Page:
But I have something else on my mind that deserves a story of its own.  I am just a small-town psychiatrist in the Midwest, of course, and so I could be missing something.  I watch Veep and House of Cards, but I assume that the political games in those shows are grossly exaggerated.  I’ll offer a bit of background… but if you already understand why people opposed to increasing the buprenorphine cap are idiots, just skip the next few paragraphs.

The Recover Enhancement for Addiction Treatment Act, a.k.a. TREAT Act, is a Bill with bipartisan support written in response to the epidemic of opioid dependence in the US.  If enacted into law, the TREAT Act (among other things) would increase number of patients that a physician can treat with buprenorphine from 100 to 500 and allow nurse practitioners and other ‘mid-level prescribers’ to treat opioid dependence with buprenorphine medications. For newcomers, treatment professionals debate the wisdom of raising the cap on the number of patients treated by each practioner.  Some people argue against medication treatment entirely and claim that abstinence is the only legitimate goal when treating addiction, despite the fact that abstinence-based treatments rarely work.  ‘Rarely’ is in the eye of the beholder, I guess– but even the most optimistic promoters of abstinence-based treatments claim they fail only 70% of the time– within ONE YEAR.   Other addiction docs advocate using medications that dramatically cut death rates, in concert with counseling.  They demand the counseling despite no evidence– none– that counseling improves outcomes in medication-assisted treatments.  But arguing against counseling is like arguing against… milk, I guess.  Who can argue against milk?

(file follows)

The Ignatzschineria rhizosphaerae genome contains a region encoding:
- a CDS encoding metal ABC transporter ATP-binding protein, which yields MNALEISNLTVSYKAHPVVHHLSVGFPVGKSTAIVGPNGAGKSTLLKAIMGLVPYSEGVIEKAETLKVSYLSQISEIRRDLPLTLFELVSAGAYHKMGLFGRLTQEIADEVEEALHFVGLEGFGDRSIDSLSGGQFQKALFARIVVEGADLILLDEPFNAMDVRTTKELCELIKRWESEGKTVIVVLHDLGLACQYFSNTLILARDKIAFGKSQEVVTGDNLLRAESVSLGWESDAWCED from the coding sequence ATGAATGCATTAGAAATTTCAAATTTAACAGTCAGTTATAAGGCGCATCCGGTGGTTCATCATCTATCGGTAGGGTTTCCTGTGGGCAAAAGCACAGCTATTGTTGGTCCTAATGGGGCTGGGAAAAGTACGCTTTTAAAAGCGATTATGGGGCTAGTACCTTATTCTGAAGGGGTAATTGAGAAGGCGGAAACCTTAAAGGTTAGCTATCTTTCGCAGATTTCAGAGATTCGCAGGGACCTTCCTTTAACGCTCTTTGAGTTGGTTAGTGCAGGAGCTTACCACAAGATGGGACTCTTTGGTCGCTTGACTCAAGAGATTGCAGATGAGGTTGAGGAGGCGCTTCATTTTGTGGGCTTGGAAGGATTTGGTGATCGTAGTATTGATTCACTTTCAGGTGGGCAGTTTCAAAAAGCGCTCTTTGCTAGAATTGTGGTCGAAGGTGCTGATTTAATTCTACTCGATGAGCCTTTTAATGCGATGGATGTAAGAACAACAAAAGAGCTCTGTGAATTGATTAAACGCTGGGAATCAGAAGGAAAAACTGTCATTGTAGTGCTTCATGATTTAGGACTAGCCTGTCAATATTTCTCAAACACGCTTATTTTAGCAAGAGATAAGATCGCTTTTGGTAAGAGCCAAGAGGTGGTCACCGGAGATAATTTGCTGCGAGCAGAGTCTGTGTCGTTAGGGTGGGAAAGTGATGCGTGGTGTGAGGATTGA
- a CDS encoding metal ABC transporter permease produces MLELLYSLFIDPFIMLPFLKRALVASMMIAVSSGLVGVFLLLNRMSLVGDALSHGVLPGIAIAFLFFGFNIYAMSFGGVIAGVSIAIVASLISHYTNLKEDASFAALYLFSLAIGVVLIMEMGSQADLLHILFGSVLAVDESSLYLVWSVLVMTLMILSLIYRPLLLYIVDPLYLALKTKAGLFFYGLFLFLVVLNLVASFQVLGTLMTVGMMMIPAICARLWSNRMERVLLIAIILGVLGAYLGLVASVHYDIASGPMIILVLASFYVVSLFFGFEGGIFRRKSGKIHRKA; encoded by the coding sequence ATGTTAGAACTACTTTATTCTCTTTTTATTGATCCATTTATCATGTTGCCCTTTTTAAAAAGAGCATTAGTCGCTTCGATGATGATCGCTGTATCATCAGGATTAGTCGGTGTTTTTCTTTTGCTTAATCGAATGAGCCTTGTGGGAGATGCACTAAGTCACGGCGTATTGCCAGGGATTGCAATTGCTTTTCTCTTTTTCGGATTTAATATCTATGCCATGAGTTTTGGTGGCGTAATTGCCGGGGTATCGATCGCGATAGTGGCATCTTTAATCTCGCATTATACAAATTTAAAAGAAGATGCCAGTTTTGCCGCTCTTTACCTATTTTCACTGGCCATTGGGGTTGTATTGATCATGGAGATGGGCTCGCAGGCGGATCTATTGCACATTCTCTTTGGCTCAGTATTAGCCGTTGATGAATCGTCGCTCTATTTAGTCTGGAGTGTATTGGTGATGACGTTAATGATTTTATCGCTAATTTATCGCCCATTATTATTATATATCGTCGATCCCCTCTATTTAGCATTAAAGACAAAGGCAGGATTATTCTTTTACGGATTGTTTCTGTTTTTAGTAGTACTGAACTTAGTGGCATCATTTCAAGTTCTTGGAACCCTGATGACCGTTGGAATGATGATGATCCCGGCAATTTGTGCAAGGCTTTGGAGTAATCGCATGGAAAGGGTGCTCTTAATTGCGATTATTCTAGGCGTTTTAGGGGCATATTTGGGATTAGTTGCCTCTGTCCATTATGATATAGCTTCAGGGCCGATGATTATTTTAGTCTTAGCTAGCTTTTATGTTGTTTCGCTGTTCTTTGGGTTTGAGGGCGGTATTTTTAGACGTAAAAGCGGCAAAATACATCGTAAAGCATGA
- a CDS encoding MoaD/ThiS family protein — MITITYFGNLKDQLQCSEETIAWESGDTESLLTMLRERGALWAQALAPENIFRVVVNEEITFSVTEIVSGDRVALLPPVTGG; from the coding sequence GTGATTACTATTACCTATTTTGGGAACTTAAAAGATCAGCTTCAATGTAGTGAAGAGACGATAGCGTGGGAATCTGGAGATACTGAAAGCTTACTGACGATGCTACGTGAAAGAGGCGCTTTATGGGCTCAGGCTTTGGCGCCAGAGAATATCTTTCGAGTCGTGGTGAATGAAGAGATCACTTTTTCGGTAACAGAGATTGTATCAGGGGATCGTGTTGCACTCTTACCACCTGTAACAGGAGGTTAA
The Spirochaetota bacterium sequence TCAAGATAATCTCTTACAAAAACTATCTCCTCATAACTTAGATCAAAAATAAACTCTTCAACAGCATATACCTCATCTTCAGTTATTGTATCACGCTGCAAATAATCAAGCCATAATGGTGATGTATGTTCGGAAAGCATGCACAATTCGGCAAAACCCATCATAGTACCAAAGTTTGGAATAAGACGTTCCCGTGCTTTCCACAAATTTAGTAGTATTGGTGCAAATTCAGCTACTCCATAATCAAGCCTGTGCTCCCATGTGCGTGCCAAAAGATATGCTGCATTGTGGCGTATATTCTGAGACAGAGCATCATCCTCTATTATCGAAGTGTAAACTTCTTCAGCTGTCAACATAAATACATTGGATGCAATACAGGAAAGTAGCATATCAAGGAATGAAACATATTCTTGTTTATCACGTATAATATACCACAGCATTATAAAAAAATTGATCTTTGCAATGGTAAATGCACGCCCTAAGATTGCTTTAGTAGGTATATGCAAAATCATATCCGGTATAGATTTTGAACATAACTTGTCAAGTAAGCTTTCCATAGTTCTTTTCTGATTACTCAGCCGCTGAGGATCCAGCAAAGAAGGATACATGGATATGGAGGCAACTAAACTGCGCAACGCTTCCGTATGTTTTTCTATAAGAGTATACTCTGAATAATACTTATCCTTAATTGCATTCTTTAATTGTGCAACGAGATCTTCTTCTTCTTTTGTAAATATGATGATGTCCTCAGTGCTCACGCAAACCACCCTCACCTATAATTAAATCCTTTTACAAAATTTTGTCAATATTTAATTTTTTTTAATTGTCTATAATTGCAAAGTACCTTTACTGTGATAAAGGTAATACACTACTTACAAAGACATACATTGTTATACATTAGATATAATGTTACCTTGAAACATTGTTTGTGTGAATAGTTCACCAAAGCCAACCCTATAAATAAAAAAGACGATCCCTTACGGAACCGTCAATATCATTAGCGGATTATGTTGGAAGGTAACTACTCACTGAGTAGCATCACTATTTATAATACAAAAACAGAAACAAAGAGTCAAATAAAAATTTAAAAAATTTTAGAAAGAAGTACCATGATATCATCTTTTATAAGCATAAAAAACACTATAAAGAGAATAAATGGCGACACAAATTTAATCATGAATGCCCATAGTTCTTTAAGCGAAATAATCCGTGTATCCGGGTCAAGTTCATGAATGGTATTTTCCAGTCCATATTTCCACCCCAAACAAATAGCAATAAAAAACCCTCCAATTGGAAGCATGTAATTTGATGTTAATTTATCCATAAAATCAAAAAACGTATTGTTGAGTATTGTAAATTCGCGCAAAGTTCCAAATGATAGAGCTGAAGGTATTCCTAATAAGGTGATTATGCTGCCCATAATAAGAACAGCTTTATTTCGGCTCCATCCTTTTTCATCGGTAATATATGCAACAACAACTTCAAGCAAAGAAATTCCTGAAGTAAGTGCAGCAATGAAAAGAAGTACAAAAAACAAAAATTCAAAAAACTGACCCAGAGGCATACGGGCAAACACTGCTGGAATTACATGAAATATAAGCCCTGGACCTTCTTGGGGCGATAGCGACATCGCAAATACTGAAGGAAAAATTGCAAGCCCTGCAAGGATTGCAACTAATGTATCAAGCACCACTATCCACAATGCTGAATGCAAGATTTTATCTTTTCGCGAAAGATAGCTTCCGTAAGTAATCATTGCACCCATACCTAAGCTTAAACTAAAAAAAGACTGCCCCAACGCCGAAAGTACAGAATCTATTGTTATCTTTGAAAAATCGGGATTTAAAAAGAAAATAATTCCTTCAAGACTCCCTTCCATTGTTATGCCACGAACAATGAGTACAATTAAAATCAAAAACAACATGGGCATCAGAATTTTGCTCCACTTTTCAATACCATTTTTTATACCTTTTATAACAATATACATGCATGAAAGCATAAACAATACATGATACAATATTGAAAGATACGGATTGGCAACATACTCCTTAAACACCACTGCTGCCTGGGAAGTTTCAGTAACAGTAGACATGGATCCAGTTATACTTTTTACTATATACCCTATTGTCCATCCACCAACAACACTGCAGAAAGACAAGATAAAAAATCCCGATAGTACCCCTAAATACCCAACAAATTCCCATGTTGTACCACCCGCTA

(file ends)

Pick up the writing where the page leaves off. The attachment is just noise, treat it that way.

Then there are the extremists like me who argue that addiction is an illness that should be treated like any other illnesses and managed with medications, sometimes over the course of a person’s life.  Maybe counseling is indicated, and maybe not– but the need for counseling should not stand in the way of obtaining a life-sustaining medication.  After all, do we withhold insulin from diabetics who don’t receive nutritional counseling?  We extremists point out that there is no ‘cap’ on patients who are prescribed opioid agonists– the type of practice that started this epidemic in the first place.  We point out that literally no deaths have been caused by buprenorphine in patients who were prescribed the medication.  In all of medicine, THAT is the medication that needs a ‘cap’?  Doctors can treat unlimited numbers of patients with cancers, pain disorders, or complicated surgical procedures, but can’t handle more than 100 of THESE patients?!